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Rev Gastroenterol Disord. 2006 Spring;6(2):79-96.

Clostridium difficile-associated diarrhea: resurgence with a vengeance.

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  • Division of Infectious Disease, Department of Medicine, Eastern Virginia Medical School, Norfolk, Virginia, USA.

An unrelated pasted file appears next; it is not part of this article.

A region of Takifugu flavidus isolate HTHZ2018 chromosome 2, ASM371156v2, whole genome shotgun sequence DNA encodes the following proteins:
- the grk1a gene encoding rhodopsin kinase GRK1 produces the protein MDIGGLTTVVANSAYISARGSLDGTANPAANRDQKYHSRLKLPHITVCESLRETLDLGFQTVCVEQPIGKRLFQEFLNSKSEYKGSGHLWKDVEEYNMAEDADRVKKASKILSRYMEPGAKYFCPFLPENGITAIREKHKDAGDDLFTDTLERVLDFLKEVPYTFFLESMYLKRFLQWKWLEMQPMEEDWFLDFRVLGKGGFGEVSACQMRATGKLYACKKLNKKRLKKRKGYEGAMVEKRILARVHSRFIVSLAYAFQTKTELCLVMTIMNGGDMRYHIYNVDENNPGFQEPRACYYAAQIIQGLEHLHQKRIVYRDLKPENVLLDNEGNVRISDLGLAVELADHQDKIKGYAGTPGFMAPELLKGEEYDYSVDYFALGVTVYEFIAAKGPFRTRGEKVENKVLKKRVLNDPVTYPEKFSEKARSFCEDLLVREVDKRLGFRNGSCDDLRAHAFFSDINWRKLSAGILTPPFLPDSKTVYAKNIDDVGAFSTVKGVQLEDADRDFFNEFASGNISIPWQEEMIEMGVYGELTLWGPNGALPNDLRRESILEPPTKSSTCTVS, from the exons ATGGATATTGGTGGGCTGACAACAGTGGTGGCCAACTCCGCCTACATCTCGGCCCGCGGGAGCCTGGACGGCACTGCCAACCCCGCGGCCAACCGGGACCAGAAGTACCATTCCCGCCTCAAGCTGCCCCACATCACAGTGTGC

There has been a significant increase in the incidence and severity of Clostridium difficile-associated diarrhea (CDAD) in the past several years, including outbreaks in multiple states and provinces in the United States and Canada, as well as in the United Kingdom. A new, highly virulent strain of C. difficile has appeared that is less responsive to standard therapy and associated with a high rate of recurrence. Along with nosocomially acquired infections there has been a rise in the number of community-acquired cases of CDAD, even among those without prior antibiotic exposure. Many factors have contributed to this epidemic, including the development of resistance to the widely used fluoroquinolones class of antibiotics. Because this new strain is less responsive to standard therapy, particularly metronidazole, a number of new antibiotics and other therapies are actively being investigated for use in both primary and recurrent CDAD. A multifaceted approach to managing CDAD is called for, including active surveillance, antibiotic stewardship, and meticulous attention to contact precautions, including gloves, gowns, and hand washing.

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